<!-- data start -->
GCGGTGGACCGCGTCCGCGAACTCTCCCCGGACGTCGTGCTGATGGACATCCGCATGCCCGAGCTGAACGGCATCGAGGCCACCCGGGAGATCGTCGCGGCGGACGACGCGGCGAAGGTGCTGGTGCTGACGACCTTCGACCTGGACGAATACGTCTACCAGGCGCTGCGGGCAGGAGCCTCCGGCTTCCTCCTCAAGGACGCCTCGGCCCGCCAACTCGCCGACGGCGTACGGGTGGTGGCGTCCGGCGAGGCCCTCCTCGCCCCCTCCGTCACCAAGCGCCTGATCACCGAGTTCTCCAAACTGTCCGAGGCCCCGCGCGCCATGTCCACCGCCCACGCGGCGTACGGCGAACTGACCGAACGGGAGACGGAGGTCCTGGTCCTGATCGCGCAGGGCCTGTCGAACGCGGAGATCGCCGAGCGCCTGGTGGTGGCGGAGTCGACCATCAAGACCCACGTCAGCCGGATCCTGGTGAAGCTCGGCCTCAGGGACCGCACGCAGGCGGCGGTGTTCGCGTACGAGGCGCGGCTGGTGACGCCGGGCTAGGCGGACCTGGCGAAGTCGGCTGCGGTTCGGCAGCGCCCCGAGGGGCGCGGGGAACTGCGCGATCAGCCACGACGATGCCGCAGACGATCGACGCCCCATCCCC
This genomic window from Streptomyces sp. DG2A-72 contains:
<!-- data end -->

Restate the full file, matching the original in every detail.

GCGGTGGACCGCGTCCGCGAACTCTCCCCGGACGTCGTGCTGATGGACATCCGCATGCCCGAGCTGAACGGCATCGAGGCCACCCGGGAGATCGTCGCGGCGGACGACGCGGCGAAGGTGCTGGTGCTGACGACCTTCGACCTGGACGAATACGTCTACCAGGCGCTGCGGGCAGGAGCCTCCGGCTTCCTCCTCAAGGACGCCTCGGCCCGCCAACTCGCCGACGGCGTACGGGTGGTGGCGTCCGGCGAGGCCCTCCTCGCCCCCTCCGTCACCAAGCGCCTGATCACCGAGTTCTCCAAACTGTCCGAGGCCCCGCGCGCCATGTCCACCGCCCACGCGGCGTACGGCGAACTGACCGAACGGGAGACGGAGGTCCTGGTCCTGATCGCGCAGGGCCTGTCGAACGCGGAGATCGCCGAGCGCCTGGTGGTGGCGGAGTCGACCATCAAGACCCACGTCAGCCGGATCCTGGTGAAGCTCGGCCTCAGGGACCGCACGCAGGCGGCGGTGTTCGCGTACGAGGCGCGGCTGGTGACGCCGGGCTAGGCGGACCTGGCGAAGTCGGCTGCGGTTCGGCAGCGCCCCGAGGGGCGCGGGGAACTGCGCGATCAGCCACGACGATGCCGCAGACGATCGACGCCCCATCCCC
This genomic window from Streptomyces sp. DG2A-72 contains: